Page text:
A report reveals loose material has fallen off the Grade A-listed structure on several occasions over the past three years.
And an inspection found badly rusted steelwork and crumbling concrete.
A £22.3 million programme of repairs and refurbishment has been drawn up for the 120-year-old bridge, which carries the A7 over Market Street and Waverley station.
Work is scheduled to start this summer and be completed in autumn 2020.
But the report to the council’s transport and environment committee says it is a complex project, with work on the section of bridge over the railway potentially restricted to just two hours a night when trains are not running.
The report says: “Little maintenance work has been undertaken on the bridge other than in 1933 when steelwork was replaced near road level and in 1990 when the topside of the bridge was waterproofed and the decorative façade was painted.”
It says recent inspections showed it was in poor condition. “The bridge must be repaired to address health and safety concerns and safeguard the long-term use of this vital link to Edinburgh’s city centre.
“Over the past three years there have been a number of incidents of loose material falling from the underside and façade of the bridge.
“If repair work is not undertaken, the bridge will continue to deteriorate and it may be necessary to impose a weight restriction that could impact its usage by public transport and freight traffic.”
Work has already been undertaken to meet immediate safety issues and temporary netting has been installed to protect people passing underneath.
The report says most of the repairs and refurbishment can be carried out with “only occasional off-peak, overnight or weekend lane closures” affecting traffic on the bridge. It adds a temporary weight restriction may be needed, but this would not affect buses.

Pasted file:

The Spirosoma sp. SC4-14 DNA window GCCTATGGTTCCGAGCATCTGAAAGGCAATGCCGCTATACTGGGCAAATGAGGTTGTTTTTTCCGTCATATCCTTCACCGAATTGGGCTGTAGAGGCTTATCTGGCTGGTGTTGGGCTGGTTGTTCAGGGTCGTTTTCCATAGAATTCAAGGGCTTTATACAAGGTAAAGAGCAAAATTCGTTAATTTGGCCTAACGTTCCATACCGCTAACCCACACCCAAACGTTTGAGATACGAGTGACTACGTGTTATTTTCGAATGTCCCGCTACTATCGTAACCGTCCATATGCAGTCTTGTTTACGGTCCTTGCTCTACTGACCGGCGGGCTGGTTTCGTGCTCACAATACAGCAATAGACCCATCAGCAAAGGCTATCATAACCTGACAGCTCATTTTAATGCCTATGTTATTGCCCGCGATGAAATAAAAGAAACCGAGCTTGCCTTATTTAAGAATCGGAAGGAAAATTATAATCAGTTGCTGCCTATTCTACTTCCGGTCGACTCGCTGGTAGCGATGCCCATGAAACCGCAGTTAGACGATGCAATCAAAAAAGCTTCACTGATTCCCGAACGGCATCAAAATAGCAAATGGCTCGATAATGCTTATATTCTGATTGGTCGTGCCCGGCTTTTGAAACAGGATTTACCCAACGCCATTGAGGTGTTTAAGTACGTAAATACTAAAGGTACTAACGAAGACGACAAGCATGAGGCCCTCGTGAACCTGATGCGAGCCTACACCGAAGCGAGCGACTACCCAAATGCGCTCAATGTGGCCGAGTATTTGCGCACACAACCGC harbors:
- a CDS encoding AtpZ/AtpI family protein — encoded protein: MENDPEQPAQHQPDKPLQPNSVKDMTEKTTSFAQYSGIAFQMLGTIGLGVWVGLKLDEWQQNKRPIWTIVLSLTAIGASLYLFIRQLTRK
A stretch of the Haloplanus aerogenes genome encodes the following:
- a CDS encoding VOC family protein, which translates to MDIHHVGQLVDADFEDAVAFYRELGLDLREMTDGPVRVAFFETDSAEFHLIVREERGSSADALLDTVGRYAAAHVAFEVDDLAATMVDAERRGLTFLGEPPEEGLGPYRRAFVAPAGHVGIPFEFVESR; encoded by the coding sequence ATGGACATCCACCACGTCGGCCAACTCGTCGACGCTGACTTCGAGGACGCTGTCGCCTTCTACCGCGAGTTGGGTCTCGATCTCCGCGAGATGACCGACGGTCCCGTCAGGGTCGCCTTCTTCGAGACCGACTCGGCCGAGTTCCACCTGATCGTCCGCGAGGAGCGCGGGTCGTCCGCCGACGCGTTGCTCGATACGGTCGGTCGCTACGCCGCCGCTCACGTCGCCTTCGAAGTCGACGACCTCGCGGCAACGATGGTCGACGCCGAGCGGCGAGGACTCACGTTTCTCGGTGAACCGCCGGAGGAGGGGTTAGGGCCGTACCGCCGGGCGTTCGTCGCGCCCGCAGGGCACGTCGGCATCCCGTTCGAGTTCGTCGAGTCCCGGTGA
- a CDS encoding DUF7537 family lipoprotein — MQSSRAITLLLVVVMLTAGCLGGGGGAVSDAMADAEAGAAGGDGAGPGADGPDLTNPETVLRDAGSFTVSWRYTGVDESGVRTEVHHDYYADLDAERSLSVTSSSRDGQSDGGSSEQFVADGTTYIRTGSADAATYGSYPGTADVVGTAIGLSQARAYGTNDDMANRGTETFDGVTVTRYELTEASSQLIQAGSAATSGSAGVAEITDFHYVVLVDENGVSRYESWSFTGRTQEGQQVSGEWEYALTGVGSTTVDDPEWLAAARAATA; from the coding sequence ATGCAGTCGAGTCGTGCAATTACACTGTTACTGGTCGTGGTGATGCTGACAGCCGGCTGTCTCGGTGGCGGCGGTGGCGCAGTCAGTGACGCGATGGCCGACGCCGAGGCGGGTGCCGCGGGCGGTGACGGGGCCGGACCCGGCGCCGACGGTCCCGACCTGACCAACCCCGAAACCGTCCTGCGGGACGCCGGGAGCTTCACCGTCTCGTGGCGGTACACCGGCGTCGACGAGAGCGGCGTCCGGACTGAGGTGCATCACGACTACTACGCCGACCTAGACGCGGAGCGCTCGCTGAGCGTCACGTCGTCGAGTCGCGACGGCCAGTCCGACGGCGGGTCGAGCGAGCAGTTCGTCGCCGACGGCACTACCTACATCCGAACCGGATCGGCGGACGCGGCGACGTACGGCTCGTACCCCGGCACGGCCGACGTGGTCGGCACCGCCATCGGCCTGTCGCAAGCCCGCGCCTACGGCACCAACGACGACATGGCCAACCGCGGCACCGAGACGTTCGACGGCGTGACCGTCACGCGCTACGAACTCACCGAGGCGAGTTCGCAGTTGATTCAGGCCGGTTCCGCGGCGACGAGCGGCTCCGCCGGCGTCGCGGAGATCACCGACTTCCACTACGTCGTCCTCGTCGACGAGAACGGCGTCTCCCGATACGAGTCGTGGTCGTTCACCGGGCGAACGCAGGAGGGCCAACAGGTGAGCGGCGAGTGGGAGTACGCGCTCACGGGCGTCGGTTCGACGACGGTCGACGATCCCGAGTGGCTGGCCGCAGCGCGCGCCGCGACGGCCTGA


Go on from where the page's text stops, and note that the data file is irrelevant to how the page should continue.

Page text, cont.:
“Once the work is complete the bridge will be able to carry all normal traffic. This includes all vehicles up to a laden weight of 44 tonnes. This includes buses, trams and heavy goods vehicles.”
Councillors are also being offered the option to include additional improvements in the refurbishment, including widened and decluttered footpaths and carriageway resurfacing.
The report warns factors outside the contractors’ control, such as the weather and the time they are allowed to work above the rail line, could push the cost up.
And it says if the £22.3m repair programme is fully funded by borrowing, the total cost over a 20-year period would be £36.8m.
Transport and environment convener Councillor Lesley Macinnes said: “This historic bridge is a familiar and much-loved focal point in the city centre, and it’s clear that it requires some much-needed restoration. I am delighted that, thanks to prudent financial management, we will be able to progress with a series of repairs, ensuring the longevity of this iconic structure.”